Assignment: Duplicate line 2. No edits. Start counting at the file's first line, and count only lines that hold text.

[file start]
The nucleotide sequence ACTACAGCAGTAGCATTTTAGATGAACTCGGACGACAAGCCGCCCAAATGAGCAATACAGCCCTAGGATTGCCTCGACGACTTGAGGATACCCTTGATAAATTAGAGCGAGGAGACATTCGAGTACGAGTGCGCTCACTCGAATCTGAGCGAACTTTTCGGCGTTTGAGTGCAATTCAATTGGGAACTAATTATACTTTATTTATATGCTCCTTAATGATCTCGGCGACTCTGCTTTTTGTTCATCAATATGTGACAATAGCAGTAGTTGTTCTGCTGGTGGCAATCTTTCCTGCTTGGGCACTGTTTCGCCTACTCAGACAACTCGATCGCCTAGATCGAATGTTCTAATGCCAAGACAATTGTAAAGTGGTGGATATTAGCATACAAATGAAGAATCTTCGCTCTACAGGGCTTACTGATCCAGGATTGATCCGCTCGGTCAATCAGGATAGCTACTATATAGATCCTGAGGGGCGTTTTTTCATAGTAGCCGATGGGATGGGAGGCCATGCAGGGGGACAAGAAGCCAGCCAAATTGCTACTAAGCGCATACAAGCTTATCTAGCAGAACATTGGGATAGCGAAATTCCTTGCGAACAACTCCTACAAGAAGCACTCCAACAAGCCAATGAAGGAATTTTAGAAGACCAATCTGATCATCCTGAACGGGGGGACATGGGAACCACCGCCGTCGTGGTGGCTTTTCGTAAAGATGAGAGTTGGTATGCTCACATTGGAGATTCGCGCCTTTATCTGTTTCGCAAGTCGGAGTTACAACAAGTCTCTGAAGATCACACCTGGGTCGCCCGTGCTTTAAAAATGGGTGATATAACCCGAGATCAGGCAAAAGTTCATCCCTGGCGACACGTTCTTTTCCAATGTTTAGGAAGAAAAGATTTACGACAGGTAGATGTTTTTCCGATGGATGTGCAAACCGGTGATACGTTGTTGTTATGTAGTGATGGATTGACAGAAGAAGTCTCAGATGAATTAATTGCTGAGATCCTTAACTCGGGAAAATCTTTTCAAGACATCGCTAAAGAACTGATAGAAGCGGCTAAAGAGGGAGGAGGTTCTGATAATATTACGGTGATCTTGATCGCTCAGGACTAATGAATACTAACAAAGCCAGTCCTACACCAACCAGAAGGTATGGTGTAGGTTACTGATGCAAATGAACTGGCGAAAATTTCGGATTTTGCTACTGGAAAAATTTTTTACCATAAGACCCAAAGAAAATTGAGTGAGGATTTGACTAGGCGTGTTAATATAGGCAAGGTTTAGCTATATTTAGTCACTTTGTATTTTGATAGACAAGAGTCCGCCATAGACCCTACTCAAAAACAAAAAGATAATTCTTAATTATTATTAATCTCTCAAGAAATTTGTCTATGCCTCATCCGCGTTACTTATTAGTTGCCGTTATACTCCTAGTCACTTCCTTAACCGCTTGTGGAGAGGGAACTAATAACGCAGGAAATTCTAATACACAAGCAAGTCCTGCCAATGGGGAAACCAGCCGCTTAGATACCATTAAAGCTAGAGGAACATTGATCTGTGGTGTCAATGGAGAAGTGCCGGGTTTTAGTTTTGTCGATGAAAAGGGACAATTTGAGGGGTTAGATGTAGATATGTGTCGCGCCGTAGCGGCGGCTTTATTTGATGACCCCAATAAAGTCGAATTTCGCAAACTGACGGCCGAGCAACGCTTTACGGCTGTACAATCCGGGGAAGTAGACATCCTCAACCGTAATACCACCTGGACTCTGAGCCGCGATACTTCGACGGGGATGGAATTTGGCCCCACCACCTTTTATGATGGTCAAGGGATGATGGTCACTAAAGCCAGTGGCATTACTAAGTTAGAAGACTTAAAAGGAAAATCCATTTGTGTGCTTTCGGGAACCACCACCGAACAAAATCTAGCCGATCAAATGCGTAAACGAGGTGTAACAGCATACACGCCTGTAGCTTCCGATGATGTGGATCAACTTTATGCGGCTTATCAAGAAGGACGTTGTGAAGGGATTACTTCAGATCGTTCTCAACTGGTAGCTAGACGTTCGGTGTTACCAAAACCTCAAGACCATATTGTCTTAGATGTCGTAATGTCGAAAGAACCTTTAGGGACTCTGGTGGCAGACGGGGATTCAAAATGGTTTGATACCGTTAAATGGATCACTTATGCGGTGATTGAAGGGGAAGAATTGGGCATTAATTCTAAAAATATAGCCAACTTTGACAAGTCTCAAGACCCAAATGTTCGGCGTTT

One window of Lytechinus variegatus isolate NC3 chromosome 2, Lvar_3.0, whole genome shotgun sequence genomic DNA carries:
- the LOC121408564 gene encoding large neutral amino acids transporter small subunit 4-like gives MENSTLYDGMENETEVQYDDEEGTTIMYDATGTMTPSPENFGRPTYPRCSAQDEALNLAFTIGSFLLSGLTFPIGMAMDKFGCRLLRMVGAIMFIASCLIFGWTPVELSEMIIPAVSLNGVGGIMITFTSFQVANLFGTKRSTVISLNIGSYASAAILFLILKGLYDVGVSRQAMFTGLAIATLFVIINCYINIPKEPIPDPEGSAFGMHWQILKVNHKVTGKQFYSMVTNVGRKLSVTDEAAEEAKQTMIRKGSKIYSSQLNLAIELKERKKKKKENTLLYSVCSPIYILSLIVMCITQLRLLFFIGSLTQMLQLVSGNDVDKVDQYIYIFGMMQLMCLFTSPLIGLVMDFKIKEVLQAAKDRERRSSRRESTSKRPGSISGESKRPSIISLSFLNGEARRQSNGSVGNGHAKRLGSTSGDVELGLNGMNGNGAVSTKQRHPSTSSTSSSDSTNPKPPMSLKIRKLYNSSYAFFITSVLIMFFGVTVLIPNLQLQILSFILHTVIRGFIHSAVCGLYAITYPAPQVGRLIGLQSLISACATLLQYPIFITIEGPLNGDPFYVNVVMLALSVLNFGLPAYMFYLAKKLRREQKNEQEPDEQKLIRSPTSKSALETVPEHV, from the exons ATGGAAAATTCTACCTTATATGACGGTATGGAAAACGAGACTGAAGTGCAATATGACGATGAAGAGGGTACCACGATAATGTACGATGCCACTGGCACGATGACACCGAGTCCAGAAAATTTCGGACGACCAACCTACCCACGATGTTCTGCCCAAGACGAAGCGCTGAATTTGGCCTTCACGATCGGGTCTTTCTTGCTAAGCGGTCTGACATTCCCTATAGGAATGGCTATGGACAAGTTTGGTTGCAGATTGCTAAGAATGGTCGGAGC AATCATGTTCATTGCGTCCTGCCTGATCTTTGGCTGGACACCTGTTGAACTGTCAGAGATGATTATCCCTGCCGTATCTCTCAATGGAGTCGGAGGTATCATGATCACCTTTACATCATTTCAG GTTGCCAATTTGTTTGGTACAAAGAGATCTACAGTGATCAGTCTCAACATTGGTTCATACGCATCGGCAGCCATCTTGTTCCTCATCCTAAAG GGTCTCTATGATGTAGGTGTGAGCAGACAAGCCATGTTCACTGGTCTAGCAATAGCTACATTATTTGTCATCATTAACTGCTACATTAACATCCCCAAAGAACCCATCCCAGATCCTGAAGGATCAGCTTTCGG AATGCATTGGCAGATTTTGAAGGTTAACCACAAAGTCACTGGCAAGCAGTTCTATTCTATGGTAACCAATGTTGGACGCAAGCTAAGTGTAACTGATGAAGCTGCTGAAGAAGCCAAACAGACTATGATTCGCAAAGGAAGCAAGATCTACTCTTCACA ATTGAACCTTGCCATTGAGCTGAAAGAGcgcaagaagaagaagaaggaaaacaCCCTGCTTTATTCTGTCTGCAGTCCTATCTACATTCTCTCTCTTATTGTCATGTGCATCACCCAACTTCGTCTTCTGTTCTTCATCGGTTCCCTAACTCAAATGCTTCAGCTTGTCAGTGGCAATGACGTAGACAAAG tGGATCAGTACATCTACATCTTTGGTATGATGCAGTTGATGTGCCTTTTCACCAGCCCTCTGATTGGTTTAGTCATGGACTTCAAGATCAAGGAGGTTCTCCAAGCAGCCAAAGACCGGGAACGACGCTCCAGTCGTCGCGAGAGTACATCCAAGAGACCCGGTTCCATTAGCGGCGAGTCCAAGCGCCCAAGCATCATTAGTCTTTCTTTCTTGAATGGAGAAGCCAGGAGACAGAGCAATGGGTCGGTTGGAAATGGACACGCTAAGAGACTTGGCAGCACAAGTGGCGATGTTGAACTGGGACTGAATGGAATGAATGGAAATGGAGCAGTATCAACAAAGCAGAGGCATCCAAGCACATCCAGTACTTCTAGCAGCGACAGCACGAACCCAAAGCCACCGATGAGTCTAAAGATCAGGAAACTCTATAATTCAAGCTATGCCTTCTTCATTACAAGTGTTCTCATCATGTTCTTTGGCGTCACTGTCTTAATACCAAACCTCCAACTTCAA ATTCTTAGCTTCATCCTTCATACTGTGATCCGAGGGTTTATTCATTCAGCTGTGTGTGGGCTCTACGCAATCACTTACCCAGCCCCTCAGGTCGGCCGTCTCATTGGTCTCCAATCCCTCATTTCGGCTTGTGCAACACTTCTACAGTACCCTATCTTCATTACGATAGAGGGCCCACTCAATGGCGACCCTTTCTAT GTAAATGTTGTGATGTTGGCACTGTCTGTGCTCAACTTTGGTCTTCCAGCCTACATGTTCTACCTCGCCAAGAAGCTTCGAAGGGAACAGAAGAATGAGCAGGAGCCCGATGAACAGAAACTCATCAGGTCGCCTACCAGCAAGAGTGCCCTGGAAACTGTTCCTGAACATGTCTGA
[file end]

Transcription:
One window of Lytechinus variegatus isolate NC3 chromosome 2, Lvar_3.0, whole genome shotgun sequence genomic DNA carries: